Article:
Browncast Episode 95: Stanford serological study incorrectly underestimates infection fatality rate

Another BP Podcast is up. You can listen on LibsynAppleSpotify,  and Stitcher (and a variety of other platforms). Probably the easiest way to keep up the podcast since we don’t have a regular schedule is to subscribe to one of the links above!

You can also support the podcast as a patron. The primary benefit now is that you get the podcasts considerably earlier than everyone else. This website isn’t about shaking the cup, but I have noticed that the number of patrons plateaued a long time ago.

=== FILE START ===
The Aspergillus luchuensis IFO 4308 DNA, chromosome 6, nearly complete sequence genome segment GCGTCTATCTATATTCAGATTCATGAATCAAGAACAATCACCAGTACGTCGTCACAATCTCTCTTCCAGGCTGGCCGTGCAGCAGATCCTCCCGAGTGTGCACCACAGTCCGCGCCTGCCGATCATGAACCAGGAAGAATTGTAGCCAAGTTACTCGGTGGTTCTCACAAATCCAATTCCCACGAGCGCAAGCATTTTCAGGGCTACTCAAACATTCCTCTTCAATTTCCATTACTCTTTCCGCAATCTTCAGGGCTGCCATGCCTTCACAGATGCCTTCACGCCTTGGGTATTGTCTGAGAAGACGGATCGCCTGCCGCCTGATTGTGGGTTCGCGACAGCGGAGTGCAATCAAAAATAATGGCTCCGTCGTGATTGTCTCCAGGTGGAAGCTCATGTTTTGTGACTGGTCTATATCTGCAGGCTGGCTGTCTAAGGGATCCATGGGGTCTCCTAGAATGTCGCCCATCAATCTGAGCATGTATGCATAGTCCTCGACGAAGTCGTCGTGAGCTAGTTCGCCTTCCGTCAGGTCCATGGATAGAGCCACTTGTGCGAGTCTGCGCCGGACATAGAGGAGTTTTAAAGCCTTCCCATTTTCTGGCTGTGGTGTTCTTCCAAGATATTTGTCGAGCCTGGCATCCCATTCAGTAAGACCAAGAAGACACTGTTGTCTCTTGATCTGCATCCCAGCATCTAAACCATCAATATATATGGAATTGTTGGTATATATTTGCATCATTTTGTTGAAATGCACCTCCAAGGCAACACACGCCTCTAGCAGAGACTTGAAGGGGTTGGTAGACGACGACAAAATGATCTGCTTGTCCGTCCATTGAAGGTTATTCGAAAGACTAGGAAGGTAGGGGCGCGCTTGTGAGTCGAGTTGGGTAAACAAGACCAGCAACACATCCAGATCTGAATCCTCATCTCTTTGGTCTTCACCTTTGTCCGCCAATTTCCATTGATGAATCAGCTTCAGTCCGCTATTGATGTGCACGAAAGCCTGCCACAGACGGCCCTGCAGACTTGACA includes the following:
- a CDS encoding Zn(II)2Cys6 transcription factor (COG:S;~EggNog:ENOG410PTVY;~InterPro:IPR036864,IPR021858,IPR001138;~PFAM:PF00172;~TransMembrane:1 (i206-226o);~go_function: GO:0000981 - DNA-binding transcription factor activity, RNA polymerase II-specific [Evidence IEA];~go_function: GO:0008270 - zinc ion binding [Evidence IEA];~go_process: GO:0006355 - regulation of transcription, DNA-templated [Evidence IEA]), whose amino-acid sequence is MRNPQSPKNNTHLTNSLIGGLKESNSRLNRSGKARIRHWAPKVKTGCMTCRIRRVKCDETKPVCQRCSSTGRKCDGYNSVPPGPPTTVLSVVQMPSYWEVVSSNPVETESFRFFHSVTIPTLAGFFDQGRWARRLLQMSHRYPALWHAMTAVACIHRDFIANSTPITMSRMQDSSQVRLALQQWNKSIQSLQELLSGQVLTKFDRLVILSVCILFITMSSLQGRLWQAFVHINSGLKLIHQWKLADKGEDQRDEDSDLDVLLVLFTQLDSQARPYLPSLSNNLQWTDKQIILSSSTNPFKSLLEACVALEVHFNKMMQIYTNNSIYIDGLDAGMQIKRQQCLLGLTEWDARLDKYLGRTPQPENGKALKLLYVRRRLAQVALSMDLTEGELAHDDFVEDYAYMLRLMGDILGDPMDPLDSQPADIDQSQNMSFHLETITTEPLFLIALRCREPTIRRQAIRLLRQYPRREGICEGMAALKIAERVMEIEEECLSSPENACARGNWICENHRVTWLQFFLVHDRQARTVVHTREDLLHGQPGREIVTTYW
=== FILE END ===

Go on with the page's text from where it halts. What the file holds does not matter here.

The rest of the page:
I would though appreciate more positive reviews! Alton Brown’s “Browncast” has 30 reviews on Stitcher alone! Help make us the biggest browncast! At least at some point

This episode is a discussion with a person who was a participant in the Stanford serological study. Basically he talks about the selection bias in the study sample, and the wrong inferences we can make from that.

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4 years ago

New York did a study on 3000 randomly selected people at grocery stores. 13% had antibodies

Approx. 0.6% CFR, perhaps a bit higher assuming some of the people will develop symptoms and pass away at a later date.

In line with Iceland data ( which has tested approx 10% of total population)

0.5% – 1% CFR seems likely. 0.2% seems way too low.

Old people highly disproportionately impacted, it’s very low risk to younger people. I think there is some propaganda overstating impact on young people to get them to behave.

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